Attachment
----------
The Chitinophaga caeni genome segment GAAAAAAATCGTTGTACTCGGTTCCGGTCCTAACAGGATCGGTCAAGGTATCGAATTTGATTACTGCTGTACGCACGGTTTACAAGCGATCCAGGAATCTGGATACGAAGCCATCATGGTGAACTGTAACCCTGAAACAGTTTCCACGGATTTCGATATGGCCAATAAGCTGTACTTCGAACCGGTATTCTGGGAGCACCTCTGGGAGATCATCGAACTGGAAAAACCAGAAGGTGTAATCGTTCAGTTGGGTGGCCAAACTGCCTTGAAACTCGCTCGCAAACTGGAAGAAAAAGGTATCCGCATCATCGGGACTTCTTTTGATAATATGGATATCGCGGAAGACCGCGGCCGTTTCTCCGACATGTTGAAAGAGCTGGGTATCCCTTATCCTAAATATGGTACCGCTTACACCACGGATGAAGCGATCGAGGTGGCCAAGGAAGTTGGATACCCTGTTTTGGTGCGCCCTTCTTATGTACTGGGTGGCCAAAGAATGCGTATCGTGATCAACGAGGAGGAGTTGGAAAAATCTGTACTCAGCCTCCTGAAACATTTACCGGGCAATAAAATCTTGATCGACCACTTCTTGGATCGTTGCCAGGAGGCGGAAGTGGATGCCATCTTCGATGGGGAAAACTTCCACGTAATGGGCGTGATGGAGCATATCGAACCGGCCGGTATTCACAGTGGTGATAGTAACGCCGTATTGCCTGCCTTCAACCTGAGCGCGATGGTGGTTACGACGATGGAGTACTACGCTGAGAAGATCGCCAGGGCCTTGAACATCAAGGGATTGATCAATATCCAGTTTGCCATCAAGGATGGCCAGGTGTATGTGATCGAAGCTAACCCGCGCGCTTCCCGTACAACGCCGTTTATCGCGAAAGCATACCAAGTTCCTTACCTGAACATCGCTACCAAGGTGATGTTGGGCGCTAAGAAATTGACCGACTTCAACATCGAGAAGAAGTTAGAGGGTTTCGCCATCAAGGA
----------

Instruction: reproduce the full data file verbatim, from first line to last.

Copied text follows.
The Chitinophaga caeni genome segment GAAAAAAATCGTTGTACTCGGTTCCGGTCCTAACAGGATCGGTCAAGGTATCGAATTTGATTACTGCTGTACGCACGGTTTACAAGCGATCCAGGAATCTGGATACGAAGCCATCATGGTGAACTGTAACCCTGAAACAGTTTCCACGGATTTCGATATGGCCAATAAGCTGTACTTCGAACCGGTATTCTGGGAGCACCTCTGGGAGATCATCGAACTGGAAAAACCAGAAGGTGTAATCGTTCAGTTGGGTGGCCAAACTGCCTTGAAACTCGCTCGCAAACTGGAAGAAAAAGGTATCCGCATCATCGGGACTTCTTTTGATAATATGGATATCGCGGAAGACCGCGGCCGTTTCTCCGACATGTTGAAAGAGCTGGGTATCCCTTATCCTAAATATGGTACCGCTTACACCACGGATGAAGCGATCGAGGTGGCCAAGGAAGTTGGATACCCTGTTTTGGTGCGCCCTTCTTATGTACTGGGTGGCCAAAGAATGCGTATCGTGATCAACGAGGAGGAGTTGGAAAAATCTGTACTCAGCCTCCTGAAACATTTACCGGGCAATAAAATCTTGATCGACCACTTCTTGGATCGTTGCCAGGAGGCGGAAGTGGATGCCATCTTCGATGGGGAAAACTTCCACGTAATGGGCGTGATGGAGCATATCGAACCGGCCGGTATTCACAGTGGTGATAGTAACGCCGTATTGCCTGCCTTCAACCTGAGCGCGATGGTGGTTACGACGATGGAGTACTACGCTGAGAAGATCGCCAGGGCCTTGAACATCAAGGGATTGATCAATATCCAGTTTGCCATCAAGGATGGCCAGGTGTATGTGATCGAAGCTAACCCGCGCGCTTCCCGTACAACGCCGTTTATCGCGAAAGCATACCAAGTTCCTTACCTGAACATCGCTACCAAGGTGATGTTGGGCGCTAAGAAATTGACCGACTTCAACATCGAGAAGAAGTTAGAGGGTTTCGCCATCAAGGA